Teaching is even more difficult than learning. We know that; but we rarely think about it. And why is teaching more difficult than learning? Not because the teacher must have a larger store of information, and have it always ready. Teaching is more difficult than learning because what teaching calls for is this: to let learn. The real teacher, in fact, lets nothing else be learned than learning.
History, Theory, and Criticism at the
Gerald D. Hines College of Architecture
HTC courses foster critical thinking and offer students a forum for in-depth discussion on historical and theoretical issues facilitated by faculty with demonstrated expertise. HTC instructors promote meaningful research and critical writing opportunities based primarily on the preparation of in-depth papers.
Michelangelo Sabatino, Ph. D.,
Director of the History, Theory, and Criticism Program
Design Since 1945 (ARCH 1359): Spring
This introductory lecture class is aimed at providing architecture, industrial design and interior architecture undergraduates an overview of key texts, buildings, and objects that shaped the decades since the end of the Second World War. Students are encouraged to understand the socio-economic and cultural backgrounds that gave rise to ideas and ideals that traversed the work of architects and designers in the Americas, Europe, and Asia. This writing in the disciplines core curriculum course encourages students to develop visual-spatial skills as well as critical-analytical writing skills.
Modernism and Its Discontents: Architecture and Urbanism Since World War II (ARCH 6359): Fall
The years leading up to and following the Second World War dramatically challenged modern architecture as it had developed during the first decades of the Twentieth Century. In the aftermath of the Second World War architects began to rethink abstract modern ideals in relation to post-war realities. This graduate seminar explores the impact of buildings and ideas on the practice of architecture and urbanism in countries throughout the world from the Second World War to the present.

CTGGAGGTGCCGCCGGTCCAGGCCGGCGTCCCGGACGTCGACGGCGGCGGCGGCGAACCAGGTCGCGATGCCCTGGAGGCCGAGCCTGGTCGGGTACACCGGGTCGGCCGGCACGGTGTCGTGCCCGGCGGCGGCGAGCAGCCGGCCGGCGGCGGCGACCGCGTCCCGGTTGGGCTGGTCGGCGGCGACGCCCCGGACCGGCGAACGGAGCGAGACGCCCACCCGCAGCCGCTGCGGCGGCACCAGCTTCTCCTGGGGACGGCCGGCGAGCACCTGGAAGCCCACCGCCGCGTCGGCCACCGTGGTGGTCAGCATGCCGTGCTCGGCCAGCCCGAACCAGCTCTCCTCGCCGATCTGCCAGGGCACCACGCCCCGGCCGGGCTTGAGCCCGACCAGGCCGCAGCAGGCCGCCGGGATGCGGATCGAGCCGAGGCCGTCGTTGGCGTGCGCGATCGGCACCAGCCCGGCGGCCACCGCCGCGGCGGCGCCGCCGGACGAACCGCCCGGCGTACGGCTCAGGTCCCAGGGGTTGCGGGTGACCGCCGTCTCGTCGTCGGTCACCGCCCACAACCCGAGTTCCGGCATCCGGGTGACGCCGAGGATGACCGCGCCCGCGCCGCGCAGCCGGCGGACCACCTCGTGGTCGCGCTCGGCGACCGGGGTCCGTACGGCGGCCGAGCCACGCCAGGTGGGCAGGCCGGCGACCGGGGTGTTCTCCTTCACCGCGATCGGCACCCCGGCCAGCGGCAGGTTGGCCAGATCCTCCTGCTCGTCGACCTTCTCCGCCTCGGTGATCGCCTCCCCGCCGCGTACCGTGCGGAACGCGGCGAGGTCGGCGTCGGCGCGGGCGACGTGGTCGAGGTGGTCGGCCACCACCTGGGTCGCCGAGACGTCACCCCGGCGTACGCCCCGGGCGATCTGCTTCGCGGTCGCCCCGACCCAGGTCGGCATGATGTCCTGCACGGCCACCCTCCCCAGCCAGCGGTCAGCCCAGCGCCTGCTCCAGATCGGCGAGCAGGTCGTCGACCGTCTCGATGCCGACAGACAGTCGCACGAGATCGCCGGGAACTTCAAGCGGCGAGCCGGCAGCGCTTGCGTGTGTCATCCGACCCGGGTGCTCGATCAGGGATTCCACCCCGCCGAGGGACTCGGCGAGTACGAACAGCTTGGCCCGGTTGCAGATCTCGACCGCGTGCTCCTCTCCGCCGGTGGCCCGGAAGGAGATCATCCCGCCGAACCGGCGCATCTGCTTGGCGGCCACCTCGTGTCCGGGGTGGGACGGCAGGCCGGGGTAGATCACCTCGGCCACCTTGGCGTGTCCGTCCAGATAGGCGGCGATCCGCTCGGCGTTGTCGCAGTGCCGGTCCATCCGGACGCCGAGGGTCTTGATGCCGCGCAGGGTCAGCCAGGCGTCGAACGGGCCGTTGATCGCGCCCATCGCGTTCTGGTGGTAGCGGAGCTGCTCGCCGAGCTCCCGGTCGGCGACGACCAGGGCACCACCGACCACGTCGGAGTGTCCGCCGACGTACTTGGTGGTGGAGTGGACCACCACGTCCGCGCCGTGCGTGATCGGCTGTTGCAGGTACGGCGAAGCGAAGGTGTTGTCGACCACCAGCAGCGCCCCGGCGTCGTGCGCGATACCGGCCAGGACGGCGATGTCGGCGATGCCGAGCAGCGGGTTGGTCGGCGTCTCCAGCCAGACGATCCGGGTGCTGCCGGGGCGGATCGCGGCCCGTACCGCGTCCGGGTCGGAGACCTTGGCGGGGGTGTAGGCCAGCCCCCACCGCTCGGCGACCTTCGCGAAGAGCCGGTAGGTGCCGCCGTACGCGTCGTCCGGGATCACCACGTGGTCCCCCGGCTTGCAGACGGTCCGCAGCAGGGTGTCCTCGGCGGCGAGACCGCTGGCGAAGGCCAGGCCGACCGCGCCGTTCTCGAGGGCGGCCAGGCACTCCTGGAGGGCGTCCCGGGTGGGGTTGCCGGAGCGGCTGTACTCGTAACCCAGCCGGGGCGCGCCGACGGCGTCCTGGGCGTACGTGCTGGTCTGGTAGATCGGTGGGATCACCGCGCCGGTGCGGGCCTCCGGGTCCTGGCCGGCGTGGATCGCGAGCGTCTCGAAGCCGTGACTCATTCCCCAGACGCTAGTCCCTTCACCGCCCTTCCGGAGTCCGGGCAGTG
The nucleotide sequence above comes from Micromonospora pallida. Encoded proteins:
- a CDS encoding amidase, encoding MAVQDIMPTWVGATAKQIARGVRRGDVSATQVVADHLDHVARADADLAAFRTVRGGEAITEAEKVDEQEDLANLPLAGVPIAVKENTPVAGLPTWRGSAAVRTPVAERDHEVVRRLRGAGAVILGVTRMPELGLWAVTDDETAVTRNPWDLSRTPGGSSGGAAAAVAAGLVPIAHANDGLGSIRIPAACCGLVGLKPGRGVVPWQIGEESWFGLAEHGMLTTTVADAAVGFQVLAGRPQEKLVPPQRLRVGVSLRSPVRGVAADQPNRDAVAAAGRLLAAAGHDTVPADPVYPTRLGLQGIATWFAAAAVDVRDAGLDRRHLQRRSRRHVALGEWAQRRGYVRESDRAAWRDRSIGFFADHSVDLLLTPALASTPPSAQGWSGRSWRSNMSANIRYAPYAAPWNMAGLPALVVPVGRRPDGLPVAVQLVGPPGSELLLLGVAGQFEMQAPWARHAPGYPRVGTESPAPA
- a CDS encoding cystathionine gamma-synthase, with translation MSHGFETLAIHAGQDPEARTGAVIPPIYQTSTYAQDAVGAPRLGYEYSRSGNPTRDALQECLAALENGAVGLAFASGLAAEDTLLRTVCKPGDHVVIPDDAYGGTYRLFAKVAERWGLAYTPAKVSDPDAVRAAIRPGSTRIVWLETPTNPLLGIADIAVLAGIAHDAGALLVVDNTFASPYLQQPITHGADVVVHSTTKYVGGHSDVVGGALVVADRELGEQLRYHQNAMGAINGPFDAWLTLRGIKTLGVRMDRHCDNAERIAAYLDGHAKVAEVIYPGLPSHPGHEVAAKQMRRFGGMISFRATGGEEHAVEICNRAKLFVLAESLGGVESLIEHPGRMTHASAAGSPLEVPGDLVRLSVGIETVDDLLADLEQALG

Expanding the Field of Design: Architecture, Infrastructure, Landscape and Urbanism (ARCH 6397 – 4397): Fall
NEW! From the gardens of sixteenth century Italy to the large-scale public works program overseen by the Tennessee Valley Authority, the field of design over the last several hundred years has expanded beyond architecture to include infrastructure, landscape and urbanism. This seminar examines a select group of interventions that responded to shifting cultural, economic and social developments. Students will be asked to produce research papers that explore the changing relationship between architecture, infrastructure, landscape and urbanism.